Environmental Protection Agency Administrator Andrew Wheeler announced today that EPA is re-approving the conditional registration of dicamba products for over-the-top applications on soybeans and cotton for the next five years, despite a 2020 9th Circuit US Court of Appeals ruling against this registration. The circuit court opinion cited “enormous and unprecedented damage” caused by dicamba products in the past few years.
EPA did not immediately enforce the 2020 circuit court ruling, extending the allowed application of dicamba products until July 31. Enforcement of the ruling came down to states, many of which took the signal from EPA to allow continued use until the end of July, effectively allowing post-emergent applications to continue as planned.
Rob Faux, PAN Communications Associate and Iowa farmer, issued the following statement in response to EPA’s announcement:
“It is clear that this decision is about protecting the market share of chemical companies and their corresponding genetically enhanced seed stock rather than providing farmers with choices for the tools they use to grow their crops. Farmers who might want to select a different seed product and those who might want to pursue alternative crops or alternative cropping systems are simply left to wonder how much damage they must expect in the coming months to their fields.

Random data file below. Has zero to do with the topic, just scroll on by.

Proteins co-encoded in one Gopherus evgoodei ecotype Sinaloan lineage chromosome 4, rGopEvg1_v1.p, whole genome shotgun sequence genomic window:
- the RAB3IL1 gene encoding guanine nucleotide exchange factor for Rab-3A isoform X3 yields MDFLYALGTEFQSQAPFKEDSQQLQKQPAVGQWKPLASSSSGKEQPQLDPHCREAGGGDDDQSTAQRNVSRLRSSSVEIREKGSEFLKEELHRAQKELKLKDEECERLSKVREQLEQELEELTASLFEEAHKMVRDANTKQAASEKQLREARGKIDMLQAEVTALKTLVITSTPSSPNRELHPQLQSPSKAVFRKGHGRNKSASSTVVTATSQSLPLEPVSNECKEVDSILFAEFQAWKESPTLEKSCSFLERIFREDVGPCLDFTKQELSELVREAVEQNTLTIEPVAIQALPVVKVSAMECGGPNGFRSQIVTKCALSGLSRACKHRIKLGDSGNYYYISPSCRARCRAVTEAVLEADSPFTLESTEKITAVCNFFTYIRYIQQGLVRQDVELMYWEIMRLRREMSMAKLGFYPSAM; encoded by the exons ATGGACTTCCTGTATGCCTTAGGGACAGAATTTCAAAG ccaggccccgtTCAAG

“As early as 2018, leading schools of agriculture were recommending that dicamba technologies be applied as a pre-emergent application rather than an over-the-top spray and the Bader Farms lawsuit revealed that Monsanto was fully aware that the product would cause problems even before they applied for dicamba’s first provisional registration.
“The past growing season provided more evidence that dicamba products (BASF’s Engenia, Bayer/Monsanto’s ExtendiMax and Corteva’s FeXipan) is not suitable for over-the-top application, especially during warmer months, when these products are prone to volatilization, resulting in drift damage as many as four days after application. The state of Iowa reported a record number of dicamba-related drift complaints and weed scientists noted that damage was worse than prior years, showing plant injury on a ‘landscape level’ throughout the state.”
Pesticide Action Network works to create a just, thriving food system. PAN works alongside those on the frontlines of pesticide exposure — from farmworkers to rural communities to beekeepers. PAN links local and international consumer, labor, health, environment and agriculture groups into an international citizens’ action network. Together, we challenge the global proliferation of pesticides, defend basic rights to health and environmental quality, and work to ensure the transition to a just and viable food system.